The book does have some weaker moments, such as when Moss hitches much of her argument against the reality of persecution in the earliest period on the fact that the group in question was not yet called Christians (largely around p.130-134). Which is just an argument from semantics, and not particularly useful.

    But for the most part, Moss constructs her arguments well, She also strikes a good balance between being readable and being informative.

    I think that much of this book will appeal to the “New Atheist” types, who will make much of the occasional ‘gotcha’ sound bites. I also think it’s a valuable (though perhaps uncomfortable) read for Christians who currently believe that early Christians were persecuted, especially if they believe that this persecution has been ongoing. This book won’t hold any hands, though, so I suspect that most readers from this group will simply dismiss it.

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      Fatty Legs by Margaret Pokiak-Fenton & Christy Jordan-Fenton

      Read: 17 July, 2017

      Olemaun desperately wants to learn how to read. So, despite her sister’s warnings and her father’s fears, she demands to go to the Outsider’s school.

      The story of Olemaun is told in a very straightforward, factual manor. There are the hardships and the bullying from a nun nicknamed ‘the Raven’, but there are also sweet moments, such as her few interactions with the nun nicknamed ‘the Swan’. It’s a very human story.

      With its simple narrative style and many illustrations (including a number of photographs), this is perfectly suited to early chapter book readers. This would make a perfect introduction to the issues surrounding residential schools and cultural genocide.

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        Two Old Women by Velma Wallis

        Read: 18 July, 2017

        This was a beautiful little story about two old women who are left to die during a famine, but who work together to survive and thrive.

        It’s a well written story with great flow. The two old women have distinct personalities and the narrative does a great job of bouncing them off each other. My only nitpick is that the two old women had to prove their worth by surviving in harsh conditions in order to buy back their place in their tribe. While they came to be respected for their wisdom after this, the underlying idea that their wisdom should be valued because they managed to survive implies that their accumulated wisdom and experience would not have had worth if they had been but a little older or a little sicker.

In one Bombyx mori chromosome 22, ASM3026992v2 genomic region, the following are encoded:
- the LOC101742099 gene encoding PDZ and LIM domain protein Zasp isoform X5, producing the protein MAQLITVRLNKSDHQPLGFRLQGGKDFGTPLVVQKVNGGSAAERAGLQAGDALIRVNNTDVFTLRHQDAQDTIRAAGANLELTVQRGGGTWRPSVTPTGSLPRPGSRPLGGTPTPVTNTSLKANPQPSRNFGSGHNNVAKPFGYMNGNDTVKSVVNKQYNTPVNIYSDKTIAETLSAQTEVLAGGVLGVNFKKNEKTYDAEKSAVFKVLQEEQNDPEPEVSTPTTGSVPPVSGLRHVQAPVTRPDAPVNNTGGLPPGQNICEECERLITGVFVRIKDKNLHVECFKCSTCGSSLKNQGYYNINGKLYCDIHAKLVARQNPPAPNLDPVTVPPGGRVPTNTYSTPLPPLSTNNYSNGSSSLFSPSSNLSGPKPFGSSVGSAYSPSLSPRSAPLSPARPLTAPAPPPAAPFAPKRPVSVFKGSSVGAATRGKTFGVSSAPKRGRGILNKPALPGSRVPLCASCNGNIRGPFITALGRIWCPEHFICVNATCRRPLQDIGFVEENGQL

But values aside, this is a lovely story of resilience and mutual support, and the moral lesson at the forefront is that all members of the tribe are valuable – not just the “productive” ones.

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          The Witcher #1: The Last Wish by Andrej Sapkowski

          Read: 16 June, 2017

          When I decided to start reading this series, I picked up the book with a helpful “1” on the spine. Well, that turned out to be Blood of Elves – chronologically the third book. To get Geralt’s story from the beginning, I actually had to go to the book with “Introducing the Witcher” on the spine.

          Go figure.

          I do wish that I’d read this in order, because this is the book that sets the scene. Why is Ciri Geralt’s responsibility? How did Geralt get involved with Yennifer? This is where these questions are answered.

          The format of the book is a bit different. There’s a bit of an overarching story, but it’s really more of a frame to display a handful of short stories. These read very much like side quests in Witcher 3 – even to the point of Geralt stumbling on two bodies in the woods and going in search of the related quest line (something that I’ve done more than a few times in the game).

          There’s a bit less politics, though Geralt still manages to tumble into a royal court or two. Mostly, it’s down-to-earth Geralt, riding around and philosophising as he deals with monsters (including the human kind).

          I’m not sure if this book has a different translator or if I was just in a different frame of mind, but the prose seemed to flow quite a bit better than in Blood of Elves and Time of Contempt. I read this one very quickly, and it’s definitely my favourite so far.

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            Ghosts by Raina Telgemeier

            Read: 10 July, 2017

            Maya has Cystic Fibrosis, so her family has to move to be closer to a specialist for her. This, of course, makes her older sister Cat feel all sorts of complicated and uncomfortable feels. To make matters worse, they’ve moved to a down where the boundary between the living and the dead isn’t particularly strong…

            This is a story primarily about the relationship between the two sisters, complicated by the younger’s illness. Cat feels responsible for her little sister, and understands that her sister’s needs are important, but she also resents her for it. She understands why they had to move, but still feels angry about it. It’s tricky and nuanced and messy and Telgemeier approaches it beautifully.